On a recent blustery, cold, and snow-showery day, my husband and I had a chance to visit the Barnes Foundation in its new location in Philadelphia. Located near the Franklin Institute, the building is just a stone’s throw away from the newly renovated Rodin Museum, and a short walk from the Philadelphia Museum of Art. Due to the small size and popularity of the Barnes Foundation, visitors are encouraged to schedule their visit in advance. We spent five hours in the galleries, and I wish I could have stayed even longer.
The new building, designed by Tod Williams and Billie Tsien Architects, is a work of art in its own right. We were enthralled. The materials are elegant. Every detail is refined and understated. Immediately as you enter, masonry walls with textured surfaces that appear to be hand-hewn catch your eye. The stairs are subtly cantilevered, with the handrails turned just so. From the suite of entrance rooms, you cross a large, light-filled, covered court, which leads past an expansive special exhibition space to the galleries housing the Barnes Collection.
And what an amazing collection it is! Dr. Albert Barnes derived great satisfaction from collecting particular artists in amazing depth. Between 1912 and 1951 he acquired 181 Renoirs, 69 Cézannes, 59 Matisses, 46 Picassos, and 18 Henri Rousseaus, along with multiple Modiglianis and plentiful Prendergasts, too! While the best known and most numerous are the Impressionist, Post Impressionist, and early modern works (the great majority of them figurative), he also collected African and Asian art, some medieval pieces, American and European furniture, and pre-Columbian works.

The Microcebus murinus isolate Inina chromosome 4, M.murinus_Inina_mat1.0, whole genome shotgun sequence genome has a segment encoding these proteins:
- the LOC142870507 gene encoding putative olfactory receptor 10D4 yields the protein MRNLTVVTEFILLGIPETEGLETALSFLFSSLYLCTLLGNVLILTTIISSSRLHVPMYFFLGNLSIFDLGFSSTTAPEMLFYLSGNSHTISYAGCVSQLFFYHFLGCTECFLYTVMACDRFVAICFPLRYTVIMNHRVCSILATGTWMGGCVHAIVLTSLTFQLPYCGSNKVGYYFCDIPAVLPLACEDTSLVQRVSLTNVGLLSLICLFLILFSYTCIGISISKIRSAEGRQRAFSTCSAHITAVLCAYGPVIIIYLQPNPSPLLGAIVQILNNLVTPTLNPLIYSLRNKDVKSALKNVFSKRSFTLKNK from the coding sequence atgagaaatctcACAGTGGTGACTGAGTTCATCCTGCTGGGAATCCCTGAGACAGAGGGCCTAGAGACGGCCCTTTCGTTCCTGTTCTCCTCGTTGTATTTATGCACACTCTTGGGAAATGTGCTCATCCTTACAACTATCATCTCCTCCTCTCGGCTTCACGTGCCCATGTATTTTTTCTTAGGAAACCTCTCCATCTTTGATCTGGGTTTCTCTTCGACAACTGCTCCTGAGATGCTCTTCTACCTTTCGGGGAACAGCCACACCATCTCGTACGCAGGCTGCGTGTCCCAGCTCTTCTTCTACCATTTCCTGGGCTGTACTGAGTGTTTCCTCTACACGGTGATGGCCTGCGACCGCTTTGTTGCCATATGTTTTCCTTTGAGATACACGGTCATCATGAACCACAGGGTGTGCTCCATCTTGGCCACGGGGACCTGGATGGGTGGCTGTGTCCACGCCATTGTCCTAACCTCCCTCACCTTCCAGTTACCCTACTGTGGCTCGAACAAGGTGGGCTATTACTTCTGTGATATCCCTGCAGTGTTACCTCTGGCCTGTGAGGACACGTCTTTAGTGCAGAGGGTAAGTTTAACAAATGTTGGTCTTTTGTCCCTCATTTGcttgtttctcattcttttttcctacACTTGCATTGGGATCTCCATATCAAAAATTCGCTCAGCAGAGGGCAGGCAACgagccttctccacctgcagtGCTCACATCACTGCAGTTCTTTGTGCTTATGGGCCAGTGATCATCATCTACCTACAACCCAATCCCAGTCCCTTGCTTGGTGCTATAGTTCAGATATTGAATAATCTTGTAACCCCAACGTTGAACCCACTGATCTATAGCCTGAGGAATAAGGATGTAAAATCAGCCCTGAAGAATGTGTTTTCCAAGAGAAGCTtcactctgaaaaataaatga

Twenty-three art-packed rooms on two floors replicate both the gallery configuration and the actual arrangement of the art as it had been conceived and developed by Dr. Barnes for the original museum in Merion, Pennsylvania. A Barnes-commissioned mural of The Dance by Matisse fills the upper story of the first gallery just as it had in Merion, and another Matisse, The Joy of Life, occupies a place of honor in an adjacent space upstairs.
Dr. Barnes developed a very personal way of displaying his collection based on his study of how people experienced art. His method was to hang specific works together in symmetrical arrangements that he called “ensembles.” But these are not your typical chronological or geographical groupings. The arrangements include decorative arts, furniture, and lots of fancifully-shaped metalwork (such as decorative hinges and handles) which are hung on the walls along with a great variety of paintings. Each ensemble is united by a particular theme such as color, line, space, or light. These groupings invite you to see connections across various artists, mediums, cultures, and periods.
In one memorable ensemble, a colorful, rounded ceramic vase by Jean Renoir seems to converse with his father Pierre-Auguste Renoir’s late painting of voluptuous bathers. Incidentally, there are no wall labels at all to disrupt the ensembles, but every gallery has printed directories with each ensemble mapped out, and there is a free acoustical guide that I found very worthwhile.
As a Bostonian, I noticed a resemblance to the Isabella Stuart Gardner Museum. Like Mrs. Gardner, Dr. Barnes stipulated that nothing in the collection could be moved or changed, to protect his legacy. A lot of debate followed the decision to move the collection from Merion to Philadelphia, but the new campus permits much greater access for a broad spectrum of visitors (the city bus stops right in front), and Dr. Barnes’ ingenious presentation of his world-class collection is preserved and enhanced. I can’t wait for my next visit!